No gentle intro today. Fact is that the number of people from ethnic minorities deciding not to have the Covid-19 vaccine is way too high. This is despite the very same group being at higher risk from Covid-19.
Result? Even more of our family, loved ones, friends and neighbours will die because coronavirus will run amok.
This could make all what has gone before look like a minor scratch.
Virus will go through communities like wildfire
“If one particular community remains unvaccinated, then the virus will seek them out and it will go through that community like wildfire,” said Vaccine Deployment Minister Nadhim Zahawi MP.
People cannot be forced to take the vaccine. Their concerns have to be listened to and answers given to the questions they ask.
If people hear satisfactory answers to their questions then usually they will quite happily get vaccinated.
No time to spare to build trust
Trust has to be built up over time, it is not something that can be unpacked from a box and doled out. Problem here being that there is no time to spare.
Individuals need to hear reasons why the Covid-19 vaccine is safe from people they already know and trust such as their GP, community leaders, mosque imams or other faith leaders.
The Royal College of General Practitioners (RCGP) has called for a high-profile campaign featuring faith leaders and prominent figures from ethnic minority communities after its own survey showed that many vaccine hesitant patients belonged to those communities that have been worst hit by the virus.
The RCGP believes that this could create ‘swathes across the country’ where COVID-19 may remain a threat long after it’s necessary.
The failure of local authorities who think that it is enough to publish vaccine information fronted by a bald middle-class white politician or two will quantified in the death tolls among their ethnic minority groups.
Vaccine concerns skewed heavily towards BAME communities
Speaking to Sophy Ridge on Sunday, Mr Zahawi said overall COVID-19 vaccine acceptance was very high with 85% of adults very likely to get the jab but the remaining 15% “skew heavily towards BAME communities and especially Afro-Caribbean, black communities and of course other Asian and BAME communities”.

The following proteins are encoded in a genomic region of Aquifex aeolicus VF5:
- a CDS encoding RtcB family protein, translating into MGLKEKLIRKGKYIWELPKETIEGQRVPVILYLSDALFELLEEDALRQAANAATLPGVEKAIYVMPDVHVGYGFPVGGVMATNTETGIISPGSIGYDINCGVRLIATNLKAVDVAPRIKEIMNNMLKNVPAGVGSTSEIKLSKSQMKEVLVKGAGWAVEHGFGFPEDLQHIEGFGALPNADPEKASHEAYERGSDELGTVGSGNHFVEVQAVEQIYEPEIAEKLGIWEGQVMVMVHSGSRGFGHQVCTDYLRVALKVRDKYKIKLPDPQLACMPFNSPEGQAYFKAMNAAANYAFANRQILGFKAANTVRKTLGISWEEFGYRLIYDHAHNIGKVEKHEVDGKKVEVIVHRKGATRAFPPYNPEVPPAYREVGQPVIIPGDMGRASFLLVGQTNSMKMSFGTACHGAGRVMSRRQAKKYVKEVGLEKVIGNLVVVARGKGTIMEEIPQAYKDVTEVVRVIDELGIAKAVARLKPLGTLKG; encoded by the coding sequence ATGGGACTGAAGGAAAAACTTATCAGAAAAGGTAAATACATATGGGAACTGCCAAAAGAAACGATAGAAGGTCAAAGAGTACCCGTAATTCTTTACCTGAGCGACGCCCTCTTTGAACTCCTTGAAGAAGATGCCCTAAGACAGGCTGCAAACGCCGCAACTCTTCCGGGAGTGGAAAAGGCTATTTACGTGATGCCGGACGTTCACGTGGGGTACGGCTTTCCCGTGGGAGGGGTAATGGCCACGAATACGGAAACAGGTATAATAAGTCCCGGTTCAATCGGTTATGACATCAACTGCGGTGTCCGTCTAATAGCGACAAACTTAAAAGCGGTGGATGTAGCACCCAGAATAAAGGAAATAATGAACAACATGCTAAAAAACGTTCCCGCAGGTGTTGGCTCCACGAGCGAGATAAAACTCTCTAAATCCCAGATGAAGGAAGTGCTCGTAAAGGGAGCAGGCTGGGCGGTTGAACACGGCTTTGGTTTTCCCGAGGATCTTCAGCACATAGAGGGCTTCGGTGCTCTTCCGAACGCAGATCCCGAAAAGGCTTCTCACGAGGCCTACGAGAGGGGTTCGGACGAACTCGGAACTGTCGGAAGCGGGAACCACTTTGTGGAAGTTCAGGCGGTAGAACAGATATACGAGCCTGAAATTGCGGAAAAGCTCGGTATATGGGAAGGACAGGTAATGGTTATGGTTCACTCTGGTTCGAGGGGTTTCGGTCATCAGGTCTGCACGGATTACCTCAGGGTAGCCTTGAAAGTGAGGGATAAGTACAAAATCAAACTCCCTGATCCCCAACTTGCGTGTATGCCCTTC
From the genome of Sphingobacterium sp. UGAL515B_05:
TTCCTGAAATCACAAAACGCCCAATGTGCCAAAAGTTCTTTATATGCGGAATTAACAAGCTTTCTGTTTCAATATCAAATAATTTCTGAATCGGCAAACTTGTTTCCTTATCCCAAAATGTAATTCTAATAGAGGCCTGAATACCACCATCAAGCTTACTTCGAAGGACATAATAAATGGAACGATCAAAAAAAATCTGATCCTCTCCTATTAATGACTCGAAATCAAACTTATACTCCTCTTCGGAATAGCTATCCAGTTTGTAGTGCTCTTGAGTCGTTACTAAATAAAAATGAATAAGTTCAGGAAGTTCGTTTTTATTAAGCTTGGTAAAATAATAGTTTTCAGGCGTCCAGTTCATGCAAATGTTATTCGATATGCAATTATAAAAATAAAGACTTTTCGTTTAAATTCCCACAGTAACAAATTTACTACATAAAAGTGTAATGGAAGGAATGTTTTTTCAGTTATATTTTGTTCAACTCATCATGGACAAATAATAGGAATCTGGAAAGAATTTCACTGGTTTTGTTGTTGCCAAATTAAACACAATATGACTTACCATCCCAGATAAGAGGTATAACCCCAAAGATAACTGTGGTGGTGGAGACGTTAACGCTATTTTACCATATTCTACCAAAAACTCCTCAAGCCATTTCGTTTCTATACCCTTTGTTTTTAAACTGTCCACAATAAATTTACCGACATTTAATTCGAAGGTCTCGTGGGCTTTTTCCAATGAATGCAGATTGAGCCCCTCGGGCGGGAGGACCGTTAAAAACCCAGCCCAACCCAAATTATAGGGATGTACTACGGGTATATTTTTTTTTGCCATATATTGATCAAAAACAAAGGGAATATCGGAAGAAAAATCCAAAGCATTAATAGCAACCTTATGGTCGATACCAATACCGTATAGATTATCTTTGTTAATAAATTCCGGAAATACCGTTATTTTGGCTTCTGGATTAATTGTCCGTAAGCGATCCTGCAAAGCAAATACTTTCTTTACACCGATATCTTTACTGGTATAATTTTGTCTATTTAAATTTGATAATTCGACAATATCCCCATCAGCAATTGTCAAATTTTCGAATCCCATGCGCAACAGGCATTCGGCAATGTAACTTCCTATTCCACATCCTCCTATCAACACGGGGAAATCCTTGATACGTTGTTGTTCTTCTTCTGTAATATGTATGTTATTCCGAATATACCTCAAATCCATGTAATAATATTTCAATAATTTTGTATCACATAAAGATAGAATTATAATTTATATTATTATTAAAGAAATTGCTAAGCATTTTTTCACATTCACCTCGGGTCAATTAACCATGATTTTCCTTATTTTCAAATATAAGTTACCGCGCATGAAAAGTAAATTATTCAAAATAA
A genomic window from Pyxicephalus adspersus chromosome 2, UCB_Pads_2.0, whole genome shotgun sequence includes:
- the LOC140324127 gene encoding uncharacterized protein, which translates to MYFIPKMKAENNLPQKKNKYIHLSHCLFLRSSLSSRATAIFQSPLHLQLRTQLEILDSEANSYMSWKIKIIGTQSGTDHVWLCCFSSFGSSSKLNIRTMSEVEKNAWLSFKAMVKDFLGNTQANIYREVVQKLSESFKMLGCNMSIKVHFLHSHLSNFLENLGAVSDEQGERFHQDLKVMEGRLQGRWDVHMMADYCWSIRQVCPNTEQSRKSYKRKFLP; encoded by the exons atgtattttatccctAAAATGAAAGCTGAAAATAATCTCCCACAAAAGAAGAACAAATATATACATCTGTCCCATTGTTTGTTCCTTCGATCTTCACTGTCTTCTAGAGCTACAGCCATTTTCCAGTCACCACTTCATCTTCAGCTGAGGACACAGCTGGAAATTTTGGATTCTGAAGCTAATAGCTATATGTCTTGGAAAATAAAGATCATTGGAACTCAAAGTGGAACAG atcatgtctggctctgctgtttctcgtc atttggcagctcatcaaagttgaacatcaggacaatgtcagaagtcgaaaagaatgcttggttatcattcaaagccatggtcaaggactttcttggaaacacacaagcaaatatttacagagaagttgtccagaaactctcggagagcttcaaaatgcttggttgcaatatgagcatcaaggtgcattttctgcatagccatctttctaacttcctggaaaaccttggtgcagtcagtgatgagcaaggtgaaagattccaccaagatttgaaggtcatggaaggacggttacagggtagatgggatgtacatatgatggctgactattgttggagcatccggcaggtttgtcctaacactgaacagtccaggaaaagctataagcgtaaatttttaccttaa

Which is not good if you live in an area with a demographic like that of Tower Hamlets. In fact it is a looming disaster.
Individuals who have doubts about the vaccines should not take all the blame for this, the government has failed ethnic minorities once again.
Where’s the ethnic minority Covid-19 data?
This time round it is because, despite various promises, there has been no vaccination ethnicity data published by the government / NHS England / Office of National Statistics / Public Health England.
No surprises really as, guess what, there has been no disaggregated (split) ethnicity data published by the government / NHS England / Office of National Statistics / Public Health England.
Can you spot the trend?
First off those in charge do not publish disaggregated ethnicity data for Covid-19 cases and deaths then they fail to do the same for vaccine take-up.
Which means that not only do we not know where and when Covid-19 has already struck ethnic minorities hardest we now do not know where and when people are not taking up the offer of vaccination.
Speaking to the New Scientist, Dr. Habib Naqvi MBE, director of the NHS Race and Health Observatory said that “Live, real-time data on vaccination uptake by ethnicity should be made available and published so that we can better meet the needs of our diverse communities,”
Live, real-time data on vaccination uptake by ethnicity would be amazing, but at the moment any data on vaccination uptake by ethnicity would be good.
Related Internet Links
- NHS England criticised over missing ethnicity data for covid-19 jabs – New Scientist
- We must start publishing ethnicity data for covid-19 vaccinations – New Scientist
- UK vaccine rollout success built on NHS determination and military precision – FT
- COVID: How has the UK managed to master the vaccine roll-out? – Al Jazeera
- Vaccine Rollout Gives U.K. a Rare Win in the Pandemic – New York Times
- NHS cancer care.
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